New American Media
Civil rights organizations are sounding the alarm over a proposal by Trump’s Customs and Border Protection (CBP) that would require visa holders from China to turn over their social media “handles.”
Over 30 civil rights groups signed onto a letter opposing the plan, saying it would increase racial profiling, erode internet freedom and privacy, and would not be effective at advancing security.
“There is no rational or substantiated argument for this proposal,” said Vincent Pan, director of Chinese for Affirmative Action. “The only thing we can speculate is that it is part of a larger policy against people of color and immigrants.”
Pan, who spoke at a press conference in San Francisco, called on communities to submit public comments opposing the policy this week. The period to submit public comments closes this coming Monday.
Under the plan, Chinese visa holders would be asked to submit social media identifiers via an electronic system that they currently use to advise authorities of upcoming travel.
In a notice for the proposal, CBP said travel plans for those who decline to provide the information would not “be subject to negative interpretation or interference.”
There has been discussion of even more intrusive efforts by the Trump administration, including things like requiring visitors to hand over social media passwords.
Last year, the Obama administration instituted a program for travelers from countries with a visa waiver program.
This proposal would target Chinese nationals specifically.
Most Chinese nationals use sites like Weibo and WeChat because U.S. platforms like Facebook and Twitter are blocked in China.
“As a Muslim American whose family is from Yemen, this hits close to home for me,” said community advocate Jehan Hakim of Advancing Justice-Asian Law Caucus, who noted that visitors from Yemen were asked to share this information too. The result, she explained, has been a “chilling effect,” sending the “message that you are not welcome here and your rights are not protected.”
Importantly, the proposal has no protections for individuals.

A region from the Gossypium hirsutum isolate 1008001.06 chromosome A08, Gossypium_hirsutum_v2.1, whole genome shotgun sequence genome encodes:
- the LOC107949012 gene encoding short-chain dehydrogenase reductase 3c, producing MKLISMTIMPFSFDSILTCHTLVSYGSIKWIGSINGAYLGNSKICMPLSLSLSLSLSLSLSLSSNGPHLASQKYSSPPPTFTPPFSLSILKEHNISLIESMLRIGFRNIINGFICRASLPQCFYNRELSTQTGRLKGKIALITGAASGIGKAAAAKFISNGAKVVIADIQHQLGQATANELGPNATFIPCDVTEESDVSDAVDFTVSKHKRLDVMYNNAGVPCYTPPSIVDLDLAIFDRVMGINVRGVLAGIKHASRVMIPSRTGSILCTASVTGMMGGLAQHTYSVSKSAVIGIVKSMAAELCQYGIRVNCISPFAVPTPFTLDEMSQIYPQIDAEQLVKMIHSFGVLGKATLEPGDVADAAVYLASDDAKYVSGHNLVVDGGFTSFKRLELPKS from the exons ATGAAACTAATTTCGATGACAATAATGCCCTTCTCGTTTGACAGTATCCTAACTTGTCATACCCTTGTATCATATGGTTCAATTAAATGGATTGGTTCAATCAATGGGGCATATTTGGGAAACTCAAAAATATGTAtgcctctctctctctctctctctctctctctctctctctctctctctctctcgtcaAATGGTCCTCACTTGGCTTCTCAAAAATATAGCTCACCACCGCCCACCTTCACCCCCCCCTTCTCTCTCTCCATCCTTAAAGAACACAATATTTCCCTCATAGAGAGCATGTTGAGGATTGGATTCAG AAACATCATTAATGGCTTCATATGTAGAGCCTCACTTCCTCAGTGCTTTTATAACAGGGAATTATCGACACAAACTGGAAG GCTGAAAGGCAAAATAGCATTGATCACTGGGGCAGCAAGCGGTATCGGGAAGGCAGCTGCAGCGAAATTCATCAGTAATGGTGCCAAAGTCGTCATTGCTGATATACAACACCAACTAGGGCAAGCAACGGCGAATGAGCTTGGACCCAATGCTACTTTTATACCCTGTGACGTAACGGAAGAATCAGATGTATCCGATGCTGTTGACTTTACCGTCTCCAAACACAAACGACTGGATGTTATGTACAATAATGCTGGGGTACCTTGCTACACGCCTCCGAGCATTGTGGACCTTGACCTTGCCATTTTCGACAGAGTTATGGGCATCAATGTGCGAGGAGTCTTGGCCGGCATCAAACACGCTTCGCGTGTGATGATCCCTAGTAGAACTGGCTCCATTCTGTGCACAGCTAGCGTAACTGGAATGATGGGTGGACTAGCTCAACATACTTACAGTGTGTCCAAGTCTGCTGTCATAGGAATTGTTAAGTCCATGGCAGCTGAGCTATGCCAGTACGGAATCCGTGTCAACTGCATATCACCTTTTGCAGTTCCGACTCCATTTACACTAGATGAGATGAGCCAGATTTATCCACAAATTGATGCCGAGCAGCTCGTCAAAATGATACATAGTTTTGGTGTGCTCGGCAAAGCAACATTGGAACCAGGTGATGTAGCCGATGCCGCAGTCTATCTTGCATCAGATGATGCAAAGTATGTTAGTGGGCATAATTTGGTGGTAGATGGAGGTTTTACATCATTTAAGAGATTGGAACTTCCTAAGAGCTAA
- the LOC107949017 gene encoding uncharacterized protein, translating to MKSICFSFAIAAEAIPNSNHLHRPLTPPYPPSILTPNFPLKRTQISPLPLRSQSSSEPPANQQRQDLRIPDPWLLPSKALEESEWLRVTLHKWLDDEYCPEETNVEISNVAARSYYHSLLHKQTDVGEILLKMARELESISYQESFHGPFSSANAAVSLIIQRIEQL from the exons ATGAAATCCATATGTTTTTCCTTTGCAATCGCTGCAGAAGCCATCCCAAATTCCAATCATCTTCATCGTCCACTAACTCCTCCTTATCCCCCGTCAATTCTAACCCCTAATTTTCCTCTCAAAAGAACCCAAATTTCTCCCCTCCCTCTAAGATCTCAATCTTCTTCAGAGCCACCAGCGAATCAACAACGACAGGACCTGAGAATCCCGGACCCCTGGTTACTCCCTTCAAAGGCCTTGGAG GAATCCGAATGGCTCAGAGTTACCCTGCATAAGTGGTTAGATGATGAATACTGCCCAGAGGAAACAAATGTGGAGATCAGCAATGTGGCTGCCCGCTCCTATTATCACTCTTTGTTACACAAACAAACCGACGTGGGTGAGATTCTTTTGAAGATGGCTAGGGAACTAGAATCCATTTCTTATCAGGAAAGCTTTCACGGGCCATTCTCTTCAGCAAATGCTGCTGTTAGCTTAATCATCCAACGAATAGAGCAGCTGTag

“This policy doesn’t outline how this information will be used by the government,” said Joyce Xi, program coordinator of Advancing Justice-Asian Law Caucus. There are no protections to prevent the information from being misinterpreted and used to bar Chinese nationals from the United States, for example, and no opportunity for individuals to review and challenge information that is used against them.
Xi pointed to the case of two British nationals who were deported after a joke they made on Twitter was misinterpreted. The British travelers were arrested after tweeting that they would “destroy America,” a British expression meaning to get drunk and party.
“On the surface, this is a policy directed at citizens from China seeking to travel to the U.S. on a visa,” said Adam Schwartz, staff attorney with the Electronic Frontier Foundation.
But the ripple effect of such a policy has broader implications. Privacy advocates say China could require the same kind of information from U.S. visitors in a tit-for-tat move.
Schwartz also noted that by investigating Chinese nationals’ social media, CBP could investigate anyone associated with them on social media, which would likely include many Chinese Americans.
“Historically, Chinese Americans have always been viewed as a foreigner,” said Yvonne Lee, a former member of the U.S. Commission on Civil Rights. “When Chinese Americans started to gain visibility or perceived power, then the exclusion comes.”
The Chinese Exclusion Act of 1882 was the first law to restrict immigration based on race.
“The Chinese Exclusion Act was a result of xenophobia, fear, rising nationalism and political opportunity,” said Lee. “The same sentiments are here today.”
But Lee said there is an important difference between today and 135 years ago.
“Unlike the first Exclusion Act, where Chinese Americans did not have rights and civil liberties protected, today, our community has a voice,” she said, “and the responsibility to stand up against xenophobia, hate and fear.”
The proposed policy is not yet final, and it is open to public comment until April 24.
To submit a public comment in English, click here. To submit a public comment in Chinese, click here.
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